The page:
Are there best practices for forms with HTML input elements when they must be used on a mobile device?

On my in-development web application, when running on an Android phone, the input field is often covered by the software keyboard when the field gets focus. The result of this is that the user must enter the text blindly, only seeing what was typed after the keyboard is dismissed.

My online searches have only turned up one treatment of the problem, and it seems rather complicated (I am wary of complicated solutions: they seem fragile and prone to breaking unpredictably).

I have a couple of ideas, one being to always shift the input field to the top of the view window when it receives focus, the second to open a subordinate dialog with a single text element under which the keyboard should always fit. However, these also trigger my complicated solution anxiety.

With internet-connected mobile phones as ubiquitous as they are, I suspect that this problem of the keyboard covering input field has a solution. I just can't find it. Please help me. :(

  • Welcome to the site, chuckj! Can you describe the one treatment in a few words? I don't see anything special on my desktop browser, and I don't have my android running in parallel on this site... I've often seen you second suggestion, to move the input field upwards so it stays visible, and didn't feel anything awkward with it. So this would be my recommendation. – virtualnobi Jan 4 '19 at 19:51
  • The link is to a site with html/css/javascript/output panes, where the javascript pane has code that tries to detect the keyboard by caching device orientation and screen metrics and tracking changes to those values. It's a clever idea, but I think that false positives are possible (something other than a keyboard might intrude into the viewport) and with the multitude of possible android screen resolutions, it may also be possible that the algorithm might miss a keyboard appearance. I'm afraid it's too fragile and complicated. – chuckj Jan 6 '19 at 20:24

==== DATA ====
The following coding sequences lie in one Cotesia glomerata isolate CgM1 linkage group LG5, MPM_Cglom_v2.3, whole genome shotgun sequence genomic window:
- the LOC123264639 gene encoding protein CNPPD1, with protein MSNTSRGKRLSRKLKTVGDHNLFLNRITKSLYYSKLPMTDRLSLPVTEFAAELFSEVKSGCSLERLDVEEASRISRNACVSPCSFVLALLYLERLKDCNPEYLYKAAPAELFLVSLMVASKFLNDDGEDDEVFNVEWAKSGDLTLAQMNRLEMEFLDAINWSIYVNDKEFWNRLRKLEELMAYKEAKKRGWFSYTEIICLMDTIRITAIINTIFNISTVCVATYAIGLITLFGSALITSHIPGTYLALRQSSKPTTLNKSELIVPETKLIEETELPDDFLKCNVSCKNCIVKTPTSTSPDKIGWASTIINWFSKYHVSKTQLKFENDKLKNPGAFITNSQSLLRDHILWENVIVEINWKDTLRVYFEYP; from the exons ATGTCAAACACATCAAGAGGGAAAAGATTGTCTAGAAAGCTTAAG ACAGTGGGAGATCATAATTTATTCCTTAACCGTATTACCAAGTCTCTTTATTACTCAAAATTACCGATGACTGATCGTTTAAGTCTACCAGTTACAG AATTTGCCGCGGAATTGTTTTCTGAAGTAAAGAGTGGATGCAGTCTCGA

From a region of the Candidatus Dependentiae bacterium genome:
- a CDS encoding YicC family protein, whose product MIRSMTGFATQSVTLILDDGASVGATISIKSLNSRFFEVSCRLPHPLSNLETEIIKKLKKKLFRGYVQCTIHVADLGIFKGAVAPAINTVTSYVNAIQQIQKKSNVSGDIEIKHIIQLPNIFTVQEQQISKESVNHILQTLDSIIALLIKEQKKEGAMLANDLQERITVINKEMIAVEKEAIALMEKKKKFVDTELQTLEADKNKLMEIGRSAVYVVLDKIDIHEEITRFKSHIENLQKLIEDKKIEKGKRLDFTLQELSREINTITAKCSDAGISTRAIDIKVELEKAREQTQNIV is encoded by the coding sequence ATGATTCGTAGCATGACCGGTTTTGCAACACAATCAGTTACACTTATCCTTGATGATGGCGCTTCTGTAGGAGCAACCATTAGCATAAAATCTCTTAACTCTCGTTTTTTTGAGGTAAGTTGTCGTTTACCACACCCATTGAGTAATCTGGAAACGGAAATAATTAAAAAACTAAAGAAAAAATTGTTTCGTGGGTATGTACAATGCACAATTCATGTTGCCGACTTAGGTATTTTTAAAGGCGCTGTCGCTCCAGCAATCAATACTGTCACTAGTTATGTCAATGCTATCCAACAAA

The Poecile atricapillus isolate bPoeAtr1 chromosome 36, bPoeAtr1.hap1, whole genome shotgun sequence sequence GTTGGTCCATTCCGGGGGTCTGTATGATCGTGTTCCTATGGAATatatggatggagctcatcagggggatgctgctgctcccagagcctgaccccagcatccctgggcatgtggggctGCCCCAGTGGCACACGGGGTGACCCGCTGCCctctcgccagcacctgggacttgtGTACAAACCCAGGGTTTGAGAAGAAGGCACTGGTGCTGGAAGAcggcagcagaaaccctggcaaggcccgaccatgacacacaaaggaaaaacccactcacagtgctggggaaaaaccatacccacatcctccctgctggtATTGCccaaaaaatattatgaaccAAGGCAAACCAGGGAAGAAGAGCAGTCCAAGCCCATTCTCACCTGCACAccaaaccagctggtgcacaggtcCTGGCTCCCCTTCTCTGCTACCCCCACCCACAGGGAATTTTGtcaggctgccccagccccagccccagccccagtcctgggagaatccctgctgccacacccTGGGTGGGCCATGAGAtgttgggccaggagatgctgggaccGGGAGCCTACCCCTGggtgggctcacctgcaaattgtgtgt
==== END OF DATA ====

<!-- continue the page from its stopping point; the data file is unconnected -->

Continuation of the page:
The system should give feedback to the user about what is going on. Enter the text blindly is a very bad experience. You could solve this by advancing automatically to the next field, and making sure the keyboard is not obstructing the field. This article from UX Planet show a good example: Mobile form usability

  • That's actually my point. I don't know how to detect if the keyboard is displayed. The example I sited above makes an attempt to detect the keyboard, but there seems to be no way to directly read the keyboard status. Instead the example infers the keyboard status by interpreting several screen metrics. – chuckj Jan 4 '19 at 3:24
  • I often spend days or longer trying to engineer a solution like the ones I suggested above, only to find that there is a simple and elegant solution that I overlooked. I posted the question in the hope that someone can direct me to the elegant solution. – chuckj Jan 4 '19 at 3:33
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    I don't know about how to detect or implement it. As this site is focused on user experience, maybe you should try posting your question on stackoverflow.com. – Aline Jan 4 '19 at 10:30
  • I considered that, but in the seeming absence of a means to detect the keyboard, it seems like there must exist in use an acceptable UI approach that sidesteps the problem. Otherwise, there would be many more complaints about the bad user experience with HTML forms on Android devices. – chuckj Jan 4 '19 at 17:43

I used CSS bottom:0 with the fixed position property which pushes the element to the footer and fixes it so when the keyboard is raised it pushes it upwards automatically.

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